It's not clear how much Fayette County Public Schools will pay two consultants hired to help the district address issues found in a state audit released Wednesday.
Superintendent Tom Shelton announced Wednesday at a news conference — and in an email to parents — that Kyna Koch, a former associate commissioner at the state department of education and a former commissioner of finance for the city, would assist him in developing a comprehensive action plan. That plan would go to the school board for approval and then be sent to the auditor of public accounts within 60 days.
The special examination released Wednesday requires the district to respond in 60 days. The report found no criminal wrongdoing or missing money, but it showed chronic mismanagement in Kentucky's second-largest school district.
The audit included 10 key findings, including weakness in budget and financial management, administrative and salary increases that outpaced those of other employees, and excessive and unnecessary travel, among other findings. The examination also said that the relationship between financial services director Rodney Jackson and budget director Julane Mullins was "toxic," and that auditors viewed that relationship as the cause of errors.
Shelton also announced that Mike Thompson, an organizational behavior expert, would help mediate problems between the budget and finance departments, a key issue cited in the 64-page report.
But Shelton and district officials could not say Thursday how much it would cost the district to hire the consultants. Contracts have not been signed, even though the consultants' employment was announced Wednesday.
No request for proposals, or RFP — a type of bid process for services — was sent out. An RFP would allow multiple consultants to bid on the project.
Shelton said Thursday that he did not have to solicit other bidders because the district's procurement policy does not require an RFP for professional services.
The procurement policy, which was provided to the Herald-Leader, says the district does not have to go through the bidding process when the district contracts for a licensed professional, such as an attorney or certified public accountant. That does not apply to architects or engineers who provide construction management services.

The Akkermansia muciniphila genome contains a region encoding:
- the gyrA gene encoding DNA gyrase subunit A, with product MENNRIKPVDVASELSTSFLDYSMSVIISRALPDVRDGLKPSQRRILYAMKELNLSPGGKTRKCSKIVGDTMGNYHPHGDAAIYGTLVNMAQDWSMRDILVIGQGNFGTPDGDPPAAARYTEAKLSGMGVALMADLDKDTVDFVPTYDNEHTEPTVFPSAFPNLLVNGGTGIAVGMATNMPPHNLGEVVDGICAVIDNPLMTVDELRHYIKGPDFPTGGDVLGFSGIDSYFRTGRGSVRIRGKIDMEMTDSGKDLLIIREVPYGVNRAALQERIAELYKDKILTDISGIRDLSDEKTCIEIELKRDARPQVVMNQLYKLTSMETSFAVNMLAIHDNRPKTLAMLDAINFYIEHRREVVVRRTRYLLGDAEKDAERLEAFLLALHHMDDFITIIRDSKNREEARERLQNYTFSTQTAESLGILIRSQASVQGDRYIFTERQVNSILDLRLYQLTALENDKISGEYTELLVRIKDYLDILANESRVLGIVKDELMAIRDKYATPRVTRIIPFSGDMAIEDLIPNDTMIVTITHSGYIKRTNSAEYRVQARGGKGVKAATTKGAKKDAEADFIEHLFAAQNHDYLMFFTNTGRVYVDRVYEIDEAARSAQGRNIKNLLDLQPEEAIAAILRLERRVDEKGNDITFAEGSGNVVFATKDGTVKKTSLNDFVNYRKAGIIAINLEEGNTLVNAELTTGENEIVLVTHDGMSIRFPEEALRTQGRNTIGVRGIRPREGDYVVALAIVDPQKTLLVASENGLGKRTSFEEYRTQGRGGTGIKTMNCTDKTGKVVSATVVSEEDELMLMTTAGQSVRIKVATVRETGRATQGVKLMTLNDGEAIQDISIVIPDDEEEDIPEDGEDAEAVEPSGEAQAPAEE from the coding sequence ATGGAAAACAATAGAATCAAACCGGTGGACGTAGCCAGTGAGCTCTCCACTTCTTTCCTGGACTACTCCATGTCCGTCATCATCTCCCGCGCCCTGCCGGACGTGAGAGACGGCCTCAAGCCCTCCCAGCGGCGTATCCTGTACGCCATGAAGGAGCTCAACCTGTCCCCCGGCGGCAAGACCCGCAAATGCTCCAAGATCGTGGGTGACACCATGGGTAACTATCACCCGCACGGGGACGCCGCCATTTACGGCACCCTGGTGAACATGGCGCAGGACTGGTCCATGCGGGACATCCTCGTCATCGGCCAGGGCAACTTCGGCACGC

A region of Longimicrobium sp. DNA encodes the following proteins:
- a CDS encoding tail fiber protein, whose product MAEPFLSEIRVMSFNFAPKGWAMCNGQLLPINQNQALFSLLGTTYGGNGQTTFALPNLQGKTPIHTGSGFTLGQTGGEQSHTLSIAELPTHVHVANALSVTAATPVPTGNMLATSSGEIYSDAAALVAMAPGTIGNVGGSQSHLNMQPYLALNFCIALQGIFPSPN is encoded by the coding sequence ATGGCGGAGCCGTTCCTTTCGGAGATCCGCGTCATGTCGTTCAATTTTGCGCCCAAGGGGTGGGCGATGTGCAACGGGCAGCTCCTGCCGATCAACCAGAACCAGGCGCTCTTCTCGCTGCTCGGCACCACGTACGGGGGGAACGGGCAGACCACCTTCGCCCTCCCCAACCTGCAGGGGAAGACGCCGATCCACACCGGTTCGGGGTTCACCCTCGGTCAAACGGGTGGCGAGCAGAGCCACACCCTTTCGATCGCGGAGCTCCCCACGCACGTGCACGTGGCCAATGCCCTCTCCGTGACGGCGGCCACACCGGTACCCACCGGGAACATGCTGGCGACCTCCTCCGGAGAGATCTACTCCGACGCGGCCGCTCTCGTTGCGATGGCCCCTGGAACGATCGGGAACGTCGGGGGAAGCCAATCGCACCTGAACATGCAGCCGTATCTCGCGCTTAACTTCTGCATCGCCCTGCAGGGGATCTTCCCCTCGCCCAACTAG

The district's policy also says the school board has to approve "any proposed contracts for more than $20,000." State law says the board "may require bids for consulting services to be sought." But the superintendent is authorized to approve contracts that don't exceed $20,000, the policy says.
Shelton said he did not know how much Thompson and Koch would be paid but said he did not think the two contracts would exceed $20,000.
Shelton said he was willing to take the contracts for Koch and Thompson to the Fayette County School Board for approval. But he said putting out an RFP or getting board approval would slow the district's response to the audit.
"We'll still be sitting here in 30 to 60 days and will not have taken any action. I'm ready to take action now to fix these things," Shelton said.
He said he did not talk to other consultants before announcing that Koch and Thompson would be hired.
When asked whether those consultants were independent if Shelton was the person who hired them, Shelton said Koch has extensive experience that would help determine whether the district's plan to overhaul the budget and finance system was valid. Shelton said during the Wednesday news conference that Thompson and Koch were highly recommended.
"I couldn't think of anybody better to give me an independent view," he said.
Lisa Deffendall, spokeswoman for Fayette County Public Schools, said Thursday that the money to pay for the consultants would come out of Shelton's budget for special projects. Shelton currently has $750,000 in his budget, which Deffendall said he could use for such things as training, materials, student transportation, special projects at schools or additional staffing. Shelton already has earmarked more than $500,000 of his budget, mostly for staffing at schools.